These metrics are important. They are increasing much needed and valued transparency in the higher education market. And yes, students and families should have all the information possible as they are making college choices.
But what are we really expecting students and families to do with these metrics, when the higher education experts in this country have just decided that it is impossible to make fair comparisons?
Will the new tool really be relevant? Can it seriously change the way Americans make decisions about college?
Thursday, May 21st, 2015 | Allison Rizzolo
Earlier this month, for-profit giant Corinthian Colleges officially declared bankruptcy, after having gradually closed its campuses over the past year. The high-profile failure of Corinthian – once a Wall Street darling – has cast a shadow on the for-profit college industry.
As the collapse of Corinthian dominates headlines, we worry that narratives that underscore controversy or oversimplify the higher education system may harm efforts to foster a healthier, more inclusive conversation.
For-profits may be a top concern for some of our legislators and education leaders. However, our research suggests that expert-level policy conversations about these schools are not meaningful to students and employers, two groups directly affected by the success or failure of for-profit schools.
For example, nearly half of undergraduate students currently attending a for-profit school and 41 percent of for-profit alumni are not familiar with the term "for-profit college."
Tuesday, March 31st, 2015 | Public Agenda
J.J. Baskin, 1966 - 2015
We're saddened to share the news that Public Agenda Board Member JJ Baskin passed away last week. With JJ's passing, the country has lost a great man and a force for good. JJ's deep commitment to improving education was matched by his boundless energy, and that energy stayed with him to the end.
We first met JJ two years ago down in Austin, Texas -- his home state. JJ's energy, dedication and optimism inspired us, and we invited him to join the Public Agenda board soon after.
JJ had so much faith in the Public Agenda mission and team. He was constantly working to advance our mission by contributing ideas and cultivating relationships. As JJ's obituary points out, he was a world-class connector who took enormous joy in serving others.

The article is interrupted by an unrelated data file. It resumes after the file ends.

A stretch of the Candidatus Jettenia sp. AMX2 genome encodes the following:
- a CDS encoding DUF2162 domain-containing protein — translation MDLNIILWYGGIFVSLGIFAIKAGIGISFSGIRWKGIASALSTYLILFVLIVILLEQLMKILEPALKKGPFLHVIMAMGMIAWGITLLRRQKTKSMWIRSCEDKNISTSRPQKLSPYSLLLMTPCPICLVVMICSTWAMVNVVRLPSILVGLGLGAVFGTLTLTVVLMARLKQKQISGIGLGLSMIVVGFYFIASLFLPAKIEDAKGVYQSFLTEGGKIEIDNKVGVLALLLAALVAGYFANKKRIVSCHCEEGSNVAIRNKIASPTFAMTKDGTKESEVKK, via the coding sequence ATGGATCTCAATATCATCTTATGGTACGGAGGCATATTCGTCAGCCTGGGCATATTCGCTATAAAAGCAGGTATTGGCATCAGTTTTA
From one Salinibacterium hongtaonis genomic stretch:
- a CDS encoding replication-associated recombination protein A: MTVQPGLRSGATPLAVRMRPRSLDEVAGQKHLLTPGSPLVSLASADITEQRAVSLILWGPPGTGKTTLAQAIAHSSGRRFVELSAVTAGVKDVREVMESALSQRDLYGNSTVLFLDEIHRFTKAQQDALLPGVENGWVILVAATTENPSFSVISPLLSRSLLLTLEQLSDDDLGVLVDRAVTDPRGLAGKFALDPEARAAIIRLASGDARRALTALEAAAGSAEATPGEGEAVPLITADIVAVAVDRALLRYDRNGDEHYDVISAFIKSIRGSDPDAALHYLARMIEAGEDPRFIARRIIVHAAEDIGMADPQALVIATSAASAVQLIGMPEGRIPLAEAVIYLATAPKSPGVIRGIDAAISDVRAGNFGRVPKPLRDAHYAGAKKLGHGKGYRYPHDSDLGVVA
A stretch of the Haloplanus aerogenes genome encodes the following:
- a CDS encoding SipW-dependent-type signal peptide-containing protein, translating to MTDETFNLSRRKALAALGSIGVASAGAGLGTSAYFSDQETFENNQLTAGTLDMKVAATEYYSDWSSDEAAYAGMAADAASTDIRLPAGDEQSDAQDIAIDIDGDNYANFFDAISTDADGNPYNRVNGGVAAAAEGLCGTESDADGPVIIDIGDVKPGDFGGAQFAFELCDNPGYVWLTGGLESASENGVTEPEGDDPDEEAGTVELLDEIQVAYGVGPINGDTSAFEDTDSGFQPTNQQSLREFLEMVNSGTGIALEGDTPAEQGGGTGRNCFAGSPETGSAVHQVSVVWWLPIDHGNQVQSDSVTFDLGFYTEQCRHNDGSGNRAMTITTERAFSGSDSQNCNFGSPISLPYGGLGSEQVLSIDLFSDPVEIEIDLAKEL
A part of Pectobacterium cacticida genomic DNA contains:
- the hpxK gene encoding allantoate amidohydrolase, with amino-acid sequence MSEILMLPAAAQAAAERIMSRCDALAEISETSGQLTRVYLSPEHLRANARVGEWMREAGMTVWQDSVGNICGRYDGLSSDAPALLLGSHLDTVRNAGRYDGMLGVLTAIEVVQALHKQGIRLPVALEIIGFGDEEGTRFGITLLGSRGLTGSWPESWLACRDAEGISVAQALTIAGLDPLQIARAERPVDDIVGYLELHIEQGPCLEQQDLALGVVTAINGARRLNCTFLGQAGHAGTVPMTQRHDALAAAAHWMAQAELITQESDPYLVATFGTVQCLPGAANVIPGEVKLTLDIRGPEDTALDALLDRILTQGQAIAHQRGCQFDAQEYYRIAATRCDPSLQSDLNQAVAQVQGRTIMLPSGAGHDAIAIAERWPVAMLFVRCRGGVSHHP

While we didn't know him long, it was long enough to know he was one of the finest people we'd ever meet. His dedication to good work and his fellow humans was a genuine inspiration, and we were lucky to experience his creativity and kindness firsthand. We at Public Agenda hope we can honor JJ's memory by capturing and channeling a little bit of his spirit, goodness and commitment to making the world a better place.
When JJ was first diagnosed with cancer, not even a year ago, he formed JJ's Fight Club. He called it a "team of optimists" and asked its members to "inspire us and remind us of what we are fighting for."
We may have lost JJ, but he will continue to inspire and remind us of what we are fighting for.
Wednesday, February 11th, 2015 | Allison Rizzolo
In late January, the Obama administration announced a plan to drastically change the way Medicare reimburses doctors and hospitals for health care services.
Traditionally, Medicare has paid providers using a fee-for-service model. In this model, doctors and hospitals receive payment based on the number of services they provide – surgeries performed or tests administered, for example.
The White House is proposing a move toward a performance-based model in which doctors and hospitals are paid based on the quality of their service. In short, they will be paid more if patients get healthier and less if patients stay sick.
This experiment may encourage other payers to change the way they reimburse providers as well. As Jason Millman noted on Wonkblog, "Because Medicare is such a huge part of health care spending, the hope is that these changes will trickle out to doctors' offices and hospitals across the country."
In health policy wonk circles, changing the way doctors and hospitals are paid is called payment reform. It's one of several approaches experts have proposed to help bring down the cost of our country's health care system. (Costs are soaring: we paid an average of $8,917 per person for health care in 2010, up from $4,878 just a decade earlier.)
It's clear we need to do something, but any approach to bringing down costs, including payment reform, raises many complex and difficult questions. In the case of performance-based payment reform, the most important is: How do we measure quality in health care?
This is a difficult question to answer in any sector, and policy and decision makers have certainly stumbled on measuring quality before. Take teacher quality, for example, an issue close to my own heart. When re-vamping teacher evaluation systems, states and districts often did not include the educators and administrators on the ground in decisions. Now, many states and districts not only have to go back to the drawing board, they also have to rebuild frayed relationships and trust.
Engaging hospitals and doctors is crucial to making payment reform work for Medicare, and to proving to private insurers that it can work for them too. It's to policymakers' advantage to include patients in the conversation about payment reform as well. This is particularly important now, as the public is, for better or worse, taking on more and more responsibility as consumers of health care.